What is it exactly? It’s a racial stereotype that Asians have a kind of model culture where they really prize family values, respect for their elders, resilience and productivity working in the defense industries, or let’s say in food production, agricultural efficiency, a reference for education. Good neighbors.

Good citizens. The most patriotic, quiet Uber citizens at the nation wanted to assimilate and blend into American society. There are various sacrifices as soldiers and as internees, so they didn’t really make waves and make trouble have complied with executive orders. in their incarceration. These characteristics can be seen through kind of the visual depiction of Japanese Americans at the camps themselves, the place where she sees the model minority myth, emerging and Japanese American incarceration, a whole set of photographs by a number of photographers.

That instead, um, paid attention to kind of the lushness or the productiveness with which the internees were able to coax vegetables and other goods from this land.

The WRS thinking was this. If Japanese Americans proved their capacity to be productive, then all the bad things that people were saying about them that they carry diseases have lots of babies can assimilate. Going to take over the west coast, all of that would be proven wrong. We’re two immigrants and their children from Asia.

They were thought of as threatening as an American as fundamentally alien to America. Okay. This threat is known as yellow peril and actually it’s inseparable from the model minority myth with COVID-19 we’ve seen firsthand how one can easily give way to the other, the model minority and the yellow peril.

They are in some ways, two sides of that same like racist. And I think what connects them is the idea that really Asians are just, there’s something in there deep inside that is just too different. You’re never really one of us, even if you seem super assimilated and successful, but it was an easy narrative for Japanese Americans to buy into one that many got caught up in.

I think the problem is they’re holding out to this idea that there is a model minority. And if you make enough money and you can move the suburbs and buy your Lexus with a 20 grand, you got the reparations to redress or whatever that somehow you’ve bought your rights to be an American in this society.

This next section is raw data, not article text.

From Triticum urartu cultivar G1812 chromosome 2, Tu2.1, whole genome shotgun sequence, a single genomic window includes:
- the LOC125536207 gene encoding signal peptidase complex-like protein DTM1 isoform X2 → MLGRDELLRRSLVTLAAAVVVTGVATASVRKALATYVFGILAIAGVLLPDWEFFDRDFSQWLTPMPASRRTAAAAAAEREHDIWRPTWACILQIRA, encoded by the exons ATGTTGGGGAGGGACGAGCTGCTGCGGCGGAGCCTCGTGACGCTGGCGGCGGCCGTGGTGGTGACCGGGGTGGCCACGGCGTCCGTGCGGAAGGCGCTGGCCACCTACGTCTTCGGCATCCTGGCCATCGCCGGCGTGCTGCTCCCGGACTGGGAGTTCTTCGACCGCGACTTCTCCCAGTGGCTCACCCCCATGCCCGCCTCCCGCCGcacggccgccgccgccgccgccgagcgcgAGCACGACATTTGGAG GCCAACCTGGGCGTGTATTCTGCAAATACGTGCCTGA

And you don’t have to deal with it anymore. Beneath the surface of the model, minority myth was extensive trauma. We’re working with people in the community, knew that there were a lot of problems with drugs drop out from school families that were broken up. There’s a legacy and the pain of that. It’s still being played out through the Sansei and the UNC generation.

And it’s still there.

You are tuned in to apex express at 94.1 KPFA and 89.3 KPFB in Berkeley. And [email protected] Coming up is the song. “World go blind” by Kultural Guerrillas.

That was “World go blind” by Kultural Guerrillas. And now back to Densho.

By the 1960s, the model minority myths was being exploited for a new purpose to fight against the black freedom movement. African-Americans were now thought of as these troublemakers, but people who were activists of the black freedom. Yeah. Then each and Americans in many ways were considered their opposite.

Right. They seem to be doing just fine recovering from the traumas of war time, not by rabble-rousing in the streets, you know, and doing sit-ins and protests, but seemingly. Not rocking the boats and getting along with everybody, the comparison ignores the vastly different experiences of Asian-Americans and African-Americans in this country.

The model minority myth is used as a term to discipline and punish other racialized groups within the U S and while it’s not as overt, we can see the comparison between Japanese Americans and other underrepresented populations emerging during world war II in how WRA photographers depicted American India.

In episode three, we discussed postin Heela river and loop, which were located on American Indian reservations story is that somehow this would be mutually beneficial that Japanese Americans and American Indians would work together, um, to make the land a better place underlying that narrative or assumptions about Japanese Americans being exceptional farmers and American Indians sitting on undeveloped land.

One WRF photo depicts, Mrs. Ruby Snyder, a chemi wavy member of the Colorado river Indian community. As saying, I hear that the Japanese are wonderful farmers. I would like to go down to see how the growth things, the caption ads, undeveloped land will be irrigated for growing crops in the war relocation center for evacuees of Japanese ancestry, living on the Colorado Indian reservation, suggesting that the Mojave and Chima wavy weren’t using that land.

That’s not. They just, weren’t using it in ways deemed appropriate by the office of Indian affairs, this introduction of Japanese Americans as somehow being superior caretakers of the land, who can demonstrate their greater capacity to farm and lives. The very material deprivations that had been suffered as a long standing result of bureau of Indian affairs policy.